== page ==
Power sales or purchases from one location to another may be constrained by the power transfer capability between locations. Under current ERCOT protocol, the commercially significant constraints and the transfer capabilities along these paths are reassessed every year and congestion costs are directly assigned to those parties causing the congestion. This has the potential to increase power generators’ exposure to the congestion costs associated with transferring power between zones.
      The PUCT has adopted a rule directing the ERCOT-ISO to develop and implement a wholesale market design that, among other things, includes a day ahead energy market and replaces the existing zonal wholesale market design with a nodal market design that is based on locational marginal prices for power. See “— Regulatory Developments — Regional Businesses — Market Developments — Texas (ERCOT) Region.” One of the stated purposes of the proposed market restructuring is to reduce local (intra-zonal) transmission congestion costs. The market redesign project is expected to take effect in 2009. We expect that implementation of any new market design will require modifications to our procedures and systems. Although we do not expect the combined company’s competitive position in the ERCOT market will be materially adversely affected by the proposed market restructuring, we do not know for certain how the planned market restructuring will affect our revenues, and some of the combined company’s plants in ERCOT may experience adverse pricing effects due to their location on the transmission grid.
PUCT Mandated Auctions
      PUCT regulation required firm entitlements to 15% of NRG’s operating installed generation capacity to be sold at auction through December 31, 2006, at opening bid prices well below NRG’s cost for 2006. On December 7, 2005, Texas Genco filed an application with the PUCT requesting the PUCT to determine that we were no longer required to conduct mandated auctions because 40% or more of the electric power

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consumed by the residential and small commercial customers within the CenterPoint Energy Houston Electric, LLC certificated service area before the onset of customer choice is now provided by nonaffiliated retail electric providers. On February 6, 2006, the Staff of the PUCT reported that ERCOT had performed the analysis and calculations necessary to demonstrate that we have satisfied the 40% threshold. The Staff recommended that the petition be granted and that we be released from any further capacity auction requirements. The administrative law judge issued her proposal for decision, and a decision by the PUCT is expected in March.
NORTHEAST REGION
      NRG’s second largest asset base is located in the Northeast region of the United States and is comprised of investments in generation facilities primarily located in the physical control areas of NYISO, the ISO-NE and PJM.
Operating Strategy
      The Northeast region strategy is focused on optimizing the value of our broad and varied generation portfolio in three interconnected and actively traded competitive markets: the NYISO, the ISO-NE and the PJM. In our Northeast markets, load serving entities generally lack their own generation capacity, much of the generation base is aging, and the current ownership of the generation is highly disaggregated. Thus, commodity prices are more volatile on an as-delivered basis than in other regions due to the distances and occasional physical constraints impacting delivery of fuels into the region. In this environment, we seek both to enhance our ability to be the low cost wholesale generator capable of delivering wholesale power to load centers within the region from multiple locations using multiple fuel sources, and to be properly compensated for delivering such wholesale power and related services. The generation performance by fuel type for the recent three-year period is as shown below:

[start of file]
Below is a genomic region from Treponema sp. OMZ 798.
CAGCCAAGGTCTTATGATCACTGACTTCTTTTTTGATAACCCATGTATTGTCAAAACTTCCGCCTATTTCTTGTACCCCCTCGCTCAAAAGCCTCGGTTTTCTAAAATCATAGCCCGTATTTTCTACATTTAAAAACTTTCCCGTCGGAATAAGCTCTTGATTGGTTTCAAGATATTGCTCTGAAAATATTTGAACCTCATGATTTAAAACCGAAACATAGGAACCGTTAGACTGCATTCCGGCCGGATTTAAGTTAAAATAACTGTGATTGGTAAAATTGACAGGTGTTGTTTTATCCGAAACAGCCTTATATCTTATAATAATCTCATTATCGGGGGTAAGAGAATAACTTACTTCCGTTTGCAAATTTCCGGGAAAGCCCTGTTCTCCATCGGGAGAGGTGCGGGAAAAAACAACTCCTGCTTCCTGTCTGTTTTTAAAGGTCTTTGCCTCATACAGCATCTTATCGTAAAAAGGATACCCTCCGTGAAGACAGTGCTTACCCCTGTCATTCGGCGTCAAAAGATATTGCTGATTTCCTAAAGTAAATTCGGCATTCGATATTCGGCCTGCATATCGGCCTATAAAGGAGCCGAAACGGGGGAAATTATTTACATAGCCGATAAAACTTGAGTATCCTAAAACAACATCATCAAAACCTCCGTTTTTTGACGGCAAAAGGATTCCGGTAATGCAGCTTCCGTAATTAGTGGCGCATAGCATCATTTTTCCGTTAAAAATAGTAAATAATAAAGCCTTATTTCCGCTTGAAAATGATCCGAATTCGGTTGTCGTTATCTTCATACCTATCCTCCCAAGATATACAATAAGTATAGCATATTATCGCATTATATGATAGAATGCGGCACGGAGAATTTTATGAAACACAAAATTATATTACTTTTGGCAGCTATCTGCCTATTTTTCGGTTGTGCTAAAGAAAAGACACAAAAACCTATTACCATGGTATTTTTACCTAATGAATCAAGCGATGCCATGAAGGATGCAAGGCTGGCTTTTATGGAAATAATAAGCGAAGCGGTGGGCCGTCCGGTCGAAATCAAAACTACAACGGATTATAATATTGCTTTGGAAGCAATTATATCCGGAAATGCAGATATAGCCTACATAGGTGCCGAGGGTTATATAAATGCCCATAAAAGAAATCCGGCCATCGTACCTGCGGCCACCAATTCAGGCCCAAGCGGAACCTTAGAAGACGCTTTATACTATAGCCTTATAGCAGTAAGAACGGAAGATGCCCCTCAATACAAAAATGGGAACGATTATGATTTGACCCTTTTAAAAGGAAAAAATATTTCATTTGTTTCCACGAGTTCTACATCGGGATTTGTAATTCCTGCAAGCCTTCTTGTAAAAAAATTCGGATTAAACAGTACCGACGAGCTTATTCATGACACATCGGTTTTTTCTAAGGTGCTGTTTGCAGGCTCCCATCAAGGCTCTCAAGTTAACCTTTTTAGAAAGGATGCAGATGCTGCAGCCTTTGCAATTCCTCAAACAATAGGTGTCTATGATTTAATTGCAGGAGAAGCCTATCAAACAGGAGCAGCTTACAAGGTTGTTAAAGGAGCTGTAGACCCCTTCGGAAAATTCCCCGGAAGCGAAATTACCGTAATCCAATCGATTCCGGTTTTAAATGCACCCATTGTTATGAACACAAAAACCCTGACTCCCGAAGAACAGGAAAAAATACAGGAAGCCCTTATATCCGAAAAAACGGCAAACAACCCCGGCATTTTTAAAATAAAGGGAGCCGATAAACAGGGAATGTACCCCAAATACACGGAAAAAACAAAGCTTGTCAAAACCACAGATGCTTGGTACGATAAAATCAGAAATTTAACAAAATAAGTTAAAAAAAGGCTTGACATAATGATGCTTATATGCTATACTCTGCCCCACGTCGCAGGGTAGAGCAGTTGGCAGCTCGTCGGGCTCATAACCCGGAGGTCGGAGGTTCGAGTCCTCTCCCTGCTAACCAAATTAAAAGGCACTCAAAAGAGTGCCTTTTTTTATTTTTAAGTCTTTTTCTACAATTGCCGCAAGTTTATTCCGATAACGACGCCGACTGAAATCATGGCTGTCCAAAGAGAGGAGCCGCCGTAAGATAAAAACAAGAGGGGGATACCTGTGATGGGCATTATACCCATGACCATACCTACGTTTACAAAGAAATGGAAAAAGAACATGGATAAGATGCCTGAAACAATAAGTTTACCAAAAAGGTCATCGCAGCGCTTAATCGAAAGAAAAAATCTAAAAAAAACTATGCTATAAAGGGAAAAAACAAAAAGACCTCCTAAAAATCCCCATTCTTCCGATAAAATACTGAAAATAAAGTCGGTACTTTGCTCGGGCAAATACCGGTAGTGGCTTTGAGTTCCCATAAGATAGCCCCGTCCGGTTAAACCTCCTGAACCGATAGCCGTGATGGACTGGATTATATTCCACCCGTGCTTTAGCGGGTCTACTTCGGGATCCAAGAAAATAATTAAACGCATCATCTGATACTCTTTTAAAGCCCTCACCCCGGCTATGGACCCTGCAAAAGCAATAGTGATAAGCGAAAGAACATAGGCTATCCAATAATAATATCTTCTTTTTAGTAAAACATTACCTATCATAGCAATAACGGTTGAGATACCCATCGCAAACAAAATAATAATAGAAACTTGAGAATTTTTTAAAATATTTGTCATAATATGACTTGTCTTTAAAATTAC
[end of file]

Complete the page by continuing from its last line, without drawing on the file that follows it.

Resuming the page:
Net Generation (MWh)
     
    2005   2004   2003
             
    (In thousands)
Coal
    10,369       10,664       9,783  
Oil
    3,158       1,381       1,471  
Gas
    1,724       1,160       1,172  
                   
 
Total
    15,251       13,205       12,426  
                   
      Several of our Connecticut assets are located in transmission-constrained load pockets and have been designated as required to be available to ISO-NE to ensure reliability. These assets are subject to reliability must-run, or RMR, agreements, which are contracts under which we agree to maintain our facilities to be available to run when needed, and are paid for providing these capability services based on our costs. We are focused on capturing the locational value of our plants that are located in or near load centers and inside chronic transmission constraints, in order to improve the economic rationale for repowering of those sites. We do this principally through the advocacy of capacity market reforms, e.g., locational installed capacity markets that generate adequate returns for wholesale power generators.
      We continue to evaluate opportunities to redevelop our existing sites as well as opportunities for acquisitions in the Northeast region. The redevelopment opportunities for our existing sites include expanding sites with high efficiency, intermediate and peaking units, converting coal or oil sites to cleaner technologies, redeveloping existing sites with projects using IGCC technology, as well as reconfiguring the existing sites to burn renewable fuel sources. Redevelopment opportunities have been identified for each site in the Northeast and we have established priorities based on expected financial returns and probability of success. To facilitate redevelopment opportunities, we are pursuing contractual arrangements to support significant redevelopment capital expenditures via direct negotiations with relevant agencies and potential power purchasers as well as through request for proposal processes. We also continue to pursue contractual arrangements to support the